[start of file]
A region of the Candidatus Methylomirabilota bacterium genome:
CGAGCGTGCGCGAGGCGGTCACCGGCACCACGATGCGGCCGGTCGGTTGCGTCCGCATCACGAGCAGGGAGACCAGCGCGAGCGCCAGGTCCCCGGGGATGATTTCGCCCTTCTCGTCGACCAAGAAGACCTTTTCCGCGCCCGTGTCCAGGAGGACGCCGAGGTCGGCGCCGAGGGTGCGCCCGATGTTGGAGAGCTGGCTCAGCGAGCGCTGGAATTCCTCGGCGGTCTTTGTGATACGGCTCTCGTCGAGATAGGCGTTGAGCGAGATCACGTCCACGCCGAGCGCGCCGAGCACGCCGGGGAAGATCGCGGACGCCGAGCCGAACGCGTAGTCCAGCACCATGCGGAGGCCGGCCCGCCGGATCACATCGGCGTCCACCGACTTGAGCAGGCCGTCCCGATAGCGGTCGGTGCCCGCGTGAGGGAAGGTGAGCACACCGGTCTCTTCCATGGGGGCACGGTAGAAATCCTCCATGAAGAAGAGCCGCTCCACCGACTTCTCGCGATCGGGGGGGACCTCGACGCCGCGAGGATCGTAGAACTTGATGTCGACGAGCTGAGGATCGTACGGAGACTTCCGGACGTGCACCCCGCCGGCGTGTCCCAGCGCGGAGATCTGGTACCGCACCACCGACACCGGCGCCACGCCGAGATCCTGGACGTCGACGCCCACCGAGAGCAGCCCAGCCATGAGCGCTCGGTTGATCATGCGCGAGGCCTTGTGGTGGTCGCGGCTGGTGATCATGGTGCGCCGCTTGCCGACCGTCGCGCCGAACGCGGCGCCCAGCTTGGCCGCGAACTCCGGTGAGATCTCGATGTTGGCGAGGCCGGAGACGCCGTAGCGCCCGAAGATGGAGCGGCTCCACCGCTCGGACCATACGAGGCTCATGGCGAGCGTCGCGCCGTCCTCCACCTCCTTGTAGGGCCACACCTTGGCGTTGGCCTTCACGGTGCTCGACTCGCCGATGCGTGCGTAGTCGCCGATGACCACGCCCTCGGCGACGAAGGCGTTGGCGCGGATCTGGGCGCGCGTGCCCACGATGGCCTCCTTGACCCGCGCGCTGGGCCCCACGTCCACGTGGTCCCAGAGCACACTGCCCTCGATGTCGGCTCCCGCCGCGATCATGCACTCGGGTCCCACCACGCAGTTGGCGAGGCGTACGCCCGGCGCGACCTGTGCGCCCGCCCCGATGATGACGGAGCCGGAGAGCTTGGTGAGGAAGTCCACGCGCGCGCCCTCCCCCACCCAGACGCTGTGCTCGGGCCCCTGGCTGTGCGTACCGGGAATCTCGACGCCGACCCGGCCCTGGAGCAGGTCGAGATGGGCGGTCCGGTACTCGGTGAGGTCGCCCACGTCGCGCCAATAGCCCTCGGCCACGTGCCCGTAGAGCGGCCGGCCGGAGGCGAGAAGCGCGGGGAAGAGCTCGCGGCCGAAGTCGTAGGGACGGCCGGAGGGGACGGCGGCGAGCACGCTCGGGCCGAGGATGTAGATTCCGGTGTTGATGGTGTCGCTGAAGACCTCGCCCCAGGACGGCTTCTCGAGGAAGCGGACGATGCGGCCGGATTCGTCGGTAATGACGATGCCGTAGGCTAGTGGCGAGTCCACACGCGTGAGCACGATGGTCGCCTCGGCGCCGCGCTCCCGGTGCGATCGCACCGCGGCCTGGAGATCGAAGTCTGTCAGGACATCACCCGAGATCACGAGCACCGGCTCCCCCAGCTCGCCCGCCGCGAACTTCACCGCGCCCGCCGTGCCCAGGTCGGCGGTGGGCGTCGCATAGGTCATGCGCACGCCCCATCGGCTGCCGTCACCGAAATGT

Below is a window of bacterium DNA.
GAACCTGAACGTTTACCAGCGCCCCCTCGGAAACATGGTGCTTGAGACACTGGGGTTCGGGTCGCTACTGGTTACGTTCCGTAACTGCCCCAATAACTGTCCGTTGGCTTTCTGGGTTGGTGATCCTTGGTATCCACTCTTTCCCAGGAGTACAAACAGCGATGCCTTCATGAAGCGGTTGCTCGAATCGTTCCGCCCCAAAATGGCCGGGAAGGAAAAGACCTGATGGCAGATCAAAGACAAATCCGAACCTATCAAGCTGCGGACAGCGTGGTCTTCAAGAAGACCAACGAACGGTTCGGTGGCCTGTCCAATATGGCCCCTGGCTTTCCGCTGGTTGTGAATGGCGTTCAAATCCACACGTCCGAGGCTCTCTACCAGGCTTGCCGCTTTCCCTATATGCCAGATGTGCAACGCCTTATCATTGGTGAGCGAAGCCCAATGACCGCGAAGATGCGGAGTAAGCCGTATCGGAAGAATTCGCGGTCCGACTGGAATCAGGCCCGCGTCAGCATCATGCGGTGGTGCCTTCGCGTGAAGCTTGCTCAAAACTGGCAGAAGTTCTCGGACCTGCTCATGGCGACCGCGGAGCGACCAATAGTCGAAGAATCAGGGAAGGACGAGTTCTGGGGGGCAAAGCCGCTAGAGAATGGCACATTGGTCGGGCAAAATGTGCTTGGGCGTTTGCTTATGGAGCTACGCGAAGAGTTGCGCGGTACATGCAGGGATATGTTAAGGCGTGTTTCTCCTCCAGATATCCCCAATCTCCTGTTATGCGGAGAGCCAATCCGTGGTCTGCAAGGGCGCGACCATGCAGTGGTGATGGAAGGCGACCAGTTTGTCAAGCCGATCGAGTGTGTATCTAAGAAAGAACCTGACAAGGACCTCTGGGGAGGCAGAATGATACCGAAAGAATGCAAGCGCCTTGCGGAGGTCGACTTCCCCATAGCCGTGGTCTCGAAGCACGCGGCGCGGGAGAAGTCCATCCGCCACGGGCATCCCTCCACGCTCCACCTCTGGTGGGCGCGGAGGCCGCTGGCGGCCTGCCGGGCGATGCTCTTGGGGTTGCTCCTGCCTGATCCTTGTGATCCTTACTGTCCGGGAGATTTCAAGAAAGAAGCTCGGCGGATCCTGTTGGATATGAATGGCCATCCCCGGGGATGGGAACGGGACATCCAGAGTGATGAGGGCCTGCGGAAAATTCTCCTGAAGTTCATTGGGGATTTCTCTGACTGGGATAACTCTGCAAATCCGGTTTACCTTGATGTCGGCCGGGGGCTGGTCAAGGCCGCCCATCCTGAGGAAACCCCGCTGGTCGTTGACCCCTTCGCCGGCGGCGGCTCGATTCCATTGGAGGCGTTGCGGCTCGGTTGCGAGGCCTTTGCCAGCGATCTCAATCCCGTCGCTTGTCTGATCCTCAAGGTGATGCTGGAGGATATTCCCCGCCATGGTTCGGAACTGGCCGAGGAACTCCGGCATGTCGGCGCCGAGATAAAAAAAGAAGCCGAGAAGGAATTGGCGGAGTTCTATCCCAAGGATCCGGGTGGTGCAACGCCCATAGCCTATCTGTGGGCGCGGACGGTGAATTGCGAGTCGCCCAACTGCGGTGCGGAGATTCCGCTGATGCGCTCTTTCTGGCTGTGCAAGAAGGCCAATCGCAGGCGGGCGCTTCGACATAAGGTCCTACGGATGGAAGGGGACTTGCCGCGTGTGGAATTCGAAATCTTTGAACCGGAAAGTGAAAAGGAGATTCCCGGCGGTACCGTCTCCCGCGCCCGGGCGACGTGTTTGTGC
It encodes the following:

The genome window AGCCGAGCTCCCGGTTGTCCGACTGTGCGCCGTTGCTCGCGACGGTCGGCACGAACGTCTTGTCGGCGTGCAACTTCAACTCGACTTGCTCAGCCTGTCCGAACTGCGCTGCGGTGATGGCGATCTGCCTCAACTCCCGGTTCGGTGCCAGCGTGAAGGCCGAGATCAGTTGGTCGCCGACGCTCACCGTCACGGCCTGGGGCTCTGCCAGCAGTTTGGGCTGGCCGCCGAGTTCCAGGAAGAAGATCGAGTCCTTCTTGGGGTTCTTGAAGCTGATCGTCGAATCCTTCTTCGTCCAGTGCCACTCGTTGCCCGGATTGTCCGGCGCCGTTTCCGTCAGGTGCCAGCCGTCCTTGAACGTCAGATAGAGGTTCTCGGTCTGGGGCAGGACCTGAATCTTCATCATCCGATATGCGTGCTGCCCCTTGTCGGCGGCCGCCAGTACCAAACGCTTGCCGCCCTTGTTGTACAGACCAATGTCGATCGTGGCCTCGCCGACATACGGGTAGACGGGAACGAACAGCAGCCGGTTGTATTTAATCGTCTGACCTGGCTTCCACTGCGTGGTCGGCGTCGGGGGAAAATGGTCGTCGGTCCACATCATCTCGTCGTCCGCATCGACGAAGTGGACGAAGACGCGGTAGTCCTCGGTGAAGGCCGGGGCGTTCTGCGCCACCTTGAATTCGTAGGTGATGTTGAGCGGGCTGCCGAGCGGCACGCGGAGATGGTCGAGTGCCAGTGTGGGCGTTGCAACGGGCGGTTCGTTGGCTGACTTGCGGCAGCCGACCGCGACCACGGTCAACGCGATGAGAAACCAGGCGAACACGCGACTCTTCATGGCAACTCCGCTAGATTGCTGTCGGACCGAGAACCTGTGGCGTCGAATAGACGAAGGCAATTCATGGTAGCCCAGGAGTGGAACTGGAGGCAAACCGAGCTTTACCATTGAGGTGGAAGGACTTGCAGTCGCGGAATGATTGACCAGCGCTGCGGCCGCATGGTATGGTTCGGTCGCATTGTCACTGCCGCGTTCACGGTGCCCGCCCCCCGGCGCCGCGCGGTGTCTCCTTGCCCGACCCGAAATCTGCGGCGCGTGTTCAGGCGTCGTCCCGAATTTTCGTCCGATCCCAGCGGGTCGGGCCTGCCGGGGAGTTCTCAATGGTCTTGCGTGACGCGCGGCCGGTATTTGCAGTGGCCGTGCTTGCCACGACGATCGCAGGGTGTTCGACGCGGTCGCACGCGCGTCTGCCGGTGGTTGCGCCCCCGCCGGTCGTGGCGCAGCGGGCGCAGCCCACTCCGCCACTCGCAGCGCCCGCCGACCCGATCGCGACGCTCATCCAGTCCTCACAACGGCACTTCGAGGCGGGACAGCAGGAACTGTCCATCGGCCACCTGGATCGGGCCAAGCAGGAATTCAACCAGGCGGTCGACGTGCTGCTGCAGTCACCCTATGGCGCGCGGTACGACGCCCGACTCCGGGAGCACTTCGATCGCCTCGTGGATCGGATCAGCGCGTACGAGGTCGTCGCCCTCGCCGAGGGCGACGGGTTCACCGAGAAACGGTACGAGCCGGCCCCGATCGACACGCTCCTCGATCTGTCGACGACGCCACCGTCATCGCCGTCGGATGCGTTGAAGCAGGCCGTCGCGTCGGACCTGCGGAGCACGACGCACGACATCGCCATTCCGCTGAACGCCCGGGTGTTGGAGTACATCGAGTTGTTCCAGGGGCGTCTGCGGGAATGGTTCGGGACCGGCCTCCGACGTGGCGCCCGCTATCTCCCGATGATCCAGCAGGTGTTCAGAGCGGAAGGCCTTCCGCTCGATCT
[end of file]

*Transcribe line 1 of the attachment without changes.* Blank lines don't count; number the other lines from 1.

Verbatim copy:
A region of the Candidatus Methylomirabilota bacterium genome: